Interview with Kamelot
Saturday – Wacken Open Air – 04-08-2012
Guitarist & founder Thomas Youngblood
Recently Kamelot made some big annoucenements. The band revealed Tommy Karevik as their new vocalist and we can look forward to a new record in October. We met up with Thomas Youngblood at Wacken Open Air to talk about these developments.
I guess you could say that Kamelot started a new chapter. How do you feel about that?
Well, I look at from a different point of view. It’s not so much a new chapter, but a continuation. I mean, the new album is typical Kamelot, even the vocals. The band’s approach is that we are taking another step. We are continuing to work on the goals we want to achieve with Kamelot.
Do you think the change in vocalists will have an effect on you guys as a band?
Yeah, I think our live shows are going to be more dynamic. The interaction between the singer and the audience will be more noticeable. We’ve only done four shows with Tommy (Karevik) and it’s getting to a point for me where I feel super comfortable with him on stage. Fans are really going to enjoy this upcoming tour, hopefully they are going to say: Kamelot forever!
How did the first live shows go?
The first gig with Tommy was a couple of weeks ago. They were amazing, unbelievable, he totally slayed it. Also the response from the fans was good. Of course there will always be people who complain about it. We try to remember them that Roy Khan left. We didn’t fire him. He doesn’t want to this anymore. He probably doesn’t even read the internet on Kamelot.
I’ve talked to a few persons who watched the Kamelot show here at Wacken. They all said that they liked Tommy, but that he acts and sings a lot like Roy Khan used to do. Is that intentionally?
No, they had a similar sound already. We’ve not influenced Tommy at all. Maybe it’s a Scandinavian approach to vocals (red: both Roy Khan and Tommy Karevik are both from Scandinavia). Even when he talks, they sound similar. It’s just coincedental. For himself, as an artist, he wants to be his own singer. Of course if you want to give the old song the proper justice, you try to sing them as close to the original as possible.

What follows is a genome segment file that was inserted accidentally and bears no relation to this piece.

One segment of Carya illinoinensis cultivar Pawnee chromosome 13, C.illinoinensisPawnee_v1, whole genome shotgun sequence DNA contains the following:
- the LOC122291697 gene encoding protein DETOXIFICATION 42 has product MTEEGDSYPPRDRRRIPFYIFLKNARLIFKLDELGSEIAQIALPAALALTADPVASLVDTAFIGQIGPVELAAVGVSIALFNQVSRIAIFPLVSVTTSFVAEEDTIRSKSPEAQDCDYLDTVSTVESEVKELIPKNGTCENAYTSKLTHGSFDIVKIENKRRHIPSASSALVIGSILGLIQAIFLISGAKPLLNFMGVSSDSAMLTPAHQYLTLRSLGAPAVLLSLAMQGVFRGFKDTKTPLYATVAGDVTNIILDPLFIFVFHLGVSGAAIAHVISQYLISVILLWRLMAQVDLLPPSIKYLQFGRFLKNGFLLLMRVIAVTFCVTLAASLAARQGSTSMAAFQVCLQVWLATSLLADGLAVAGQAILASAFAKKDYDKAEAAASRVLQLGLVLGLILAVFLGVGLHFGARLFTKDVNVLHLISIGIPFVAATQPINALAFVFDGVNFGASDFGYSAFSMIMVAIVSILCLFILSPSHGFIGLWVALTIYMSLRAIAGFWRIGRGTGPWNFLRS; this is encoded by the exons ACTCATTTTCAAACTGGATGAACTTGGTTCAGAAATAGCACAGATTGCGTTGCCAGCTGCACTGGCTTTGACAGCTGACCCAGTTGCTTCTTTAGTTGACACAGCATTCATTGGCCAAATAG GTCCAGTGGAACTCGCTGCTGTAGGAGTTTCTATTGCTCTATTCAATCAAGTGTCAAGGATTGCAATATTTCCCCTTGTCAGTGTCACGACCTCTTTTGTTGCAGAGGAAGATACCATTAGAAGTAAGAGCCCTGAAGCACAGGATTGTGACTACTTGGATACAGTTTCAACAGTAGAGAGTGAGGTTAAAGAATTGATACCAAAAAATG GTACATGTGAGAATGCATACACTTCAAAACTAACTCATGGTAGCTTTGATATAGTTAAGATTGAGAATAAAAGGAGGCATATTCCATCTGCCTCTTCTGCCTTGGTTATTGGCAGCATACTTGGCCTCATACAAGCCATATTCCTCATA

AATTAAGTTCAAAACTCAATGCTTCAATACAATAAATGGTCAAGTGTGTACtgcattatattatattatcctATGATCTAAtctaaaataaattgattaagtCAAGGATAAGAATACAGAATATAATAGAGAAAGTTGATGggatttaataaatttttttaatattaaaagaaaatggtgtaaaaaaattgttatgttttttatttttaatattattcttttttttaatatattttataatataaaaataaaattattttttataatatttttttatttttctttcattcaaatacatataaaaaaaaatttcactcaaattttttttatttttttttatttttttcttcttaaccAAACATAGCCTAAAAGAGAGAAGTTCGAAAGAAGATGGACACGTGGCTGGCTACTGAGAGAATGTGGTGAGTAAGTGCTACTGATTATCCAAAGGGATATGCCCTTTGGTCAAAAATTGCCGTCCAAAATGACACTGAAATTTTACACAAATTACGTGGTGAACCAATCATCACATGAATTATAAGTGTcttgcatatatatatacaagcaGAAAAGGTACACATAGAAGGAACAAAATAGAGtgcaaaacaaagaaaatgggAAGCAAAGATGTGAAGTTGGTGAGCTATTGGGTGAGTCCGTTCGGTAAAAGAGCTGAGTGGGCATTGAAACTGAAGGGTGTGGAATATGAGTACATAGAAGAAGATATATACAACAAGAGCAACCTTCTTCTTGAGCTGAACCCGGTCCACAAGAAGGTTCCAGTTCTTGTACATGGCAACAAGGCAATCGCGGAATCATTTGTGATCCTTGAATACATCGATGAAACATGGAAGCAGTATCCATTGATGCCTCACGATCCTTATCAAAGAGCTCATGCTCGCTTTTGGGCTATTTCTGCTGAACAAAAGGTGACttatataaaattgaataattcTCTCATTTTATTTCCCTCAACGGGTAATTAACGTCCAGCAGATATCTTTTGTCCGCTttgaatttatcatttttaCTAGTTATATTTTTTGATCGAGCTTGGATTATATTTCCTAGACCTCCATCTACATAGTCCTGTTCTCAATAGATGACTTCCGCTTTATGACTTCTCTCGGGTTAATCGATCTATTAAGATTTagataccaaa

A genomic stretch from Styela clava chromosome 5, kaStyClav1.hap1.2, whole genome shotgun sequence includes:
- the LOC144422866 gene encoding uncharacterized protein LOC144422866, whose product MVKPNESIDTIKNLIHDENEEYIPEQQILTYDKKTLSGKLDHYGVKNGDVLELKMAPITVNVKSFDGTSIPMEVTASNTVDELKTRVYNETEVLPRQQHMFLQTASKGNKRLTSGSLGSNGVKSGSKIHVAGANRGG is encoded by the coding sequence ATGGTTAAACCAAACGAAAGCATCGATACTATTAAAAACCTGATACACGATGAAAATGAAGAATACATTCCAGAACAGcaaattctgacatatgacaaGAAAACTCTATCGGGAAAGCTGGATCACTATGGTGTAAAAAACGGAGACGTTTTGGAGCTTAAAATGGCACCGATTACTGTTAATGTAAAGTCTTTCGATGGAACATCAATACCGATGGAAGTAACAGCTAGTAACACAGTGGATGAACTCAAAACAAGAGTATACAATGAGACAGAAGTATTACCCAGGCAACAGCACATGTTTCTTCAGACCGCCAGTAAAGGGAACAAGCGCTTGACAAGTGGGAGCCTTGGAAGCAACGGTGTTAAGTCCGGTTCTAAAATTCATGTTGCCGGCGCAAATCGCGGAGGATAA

Kamelot has a new album coming out in October, called Silverthorn. Do you set goals for each record that you want to reach?
My goal is always to put everything I can into an album within the time period that I have. Music, production, lyrics, everything. But you don’t want to repeat yourself. You want to be original and you want to make songs that sound great live. Those are the goals I have with each record. With the new album I think we’ve achieved more than that. It’s really special.
What can you tell us about Silverthorn?
The record is finished. It’s mastered and we are finalizing the artwork. I think it’s amazing, we did a listening session with some journalists and they all said: this is your best record ever. That wasn’t my goal, but it’s good to hear.
Silverthorn is a concept record. It’s based on a story about a little girl and her twin brother(s). I don’t want to talk to much about the story but it’s got a lot of really cool twists and a lot of mystery in it. When you listen to it, you’ll hear it has a really cinematic vibe.
Do you have any guests on the new album?
Yes we do! We have Elize Ryd, from Amaranthe. We have Amanda Sommerville. We have a cello group from Germany called Ekliptica. We also have a female growler from Canada, Alissa White-Gluz, from The Agonist. She is amazing, she will also be in the first video with Elize (Ryd). We have a few other guests, like an accordion player and Sacha Peath on guitar. We always like to bring in a few special persons for the spice.
To conclude the interview, where do you think Kamelot will be in 10 years?
Headlining the main stage here, haha. I don’t know, it’s hard to say. The band has been growing each year and each year we feel like we are taking steps. It’s not even so much about the goal, but the journey. A few years ago, we were so focused on getting to a certain level instead of enjoying the process. Nowadays we have more fun on stage because we have fun every day that we do this.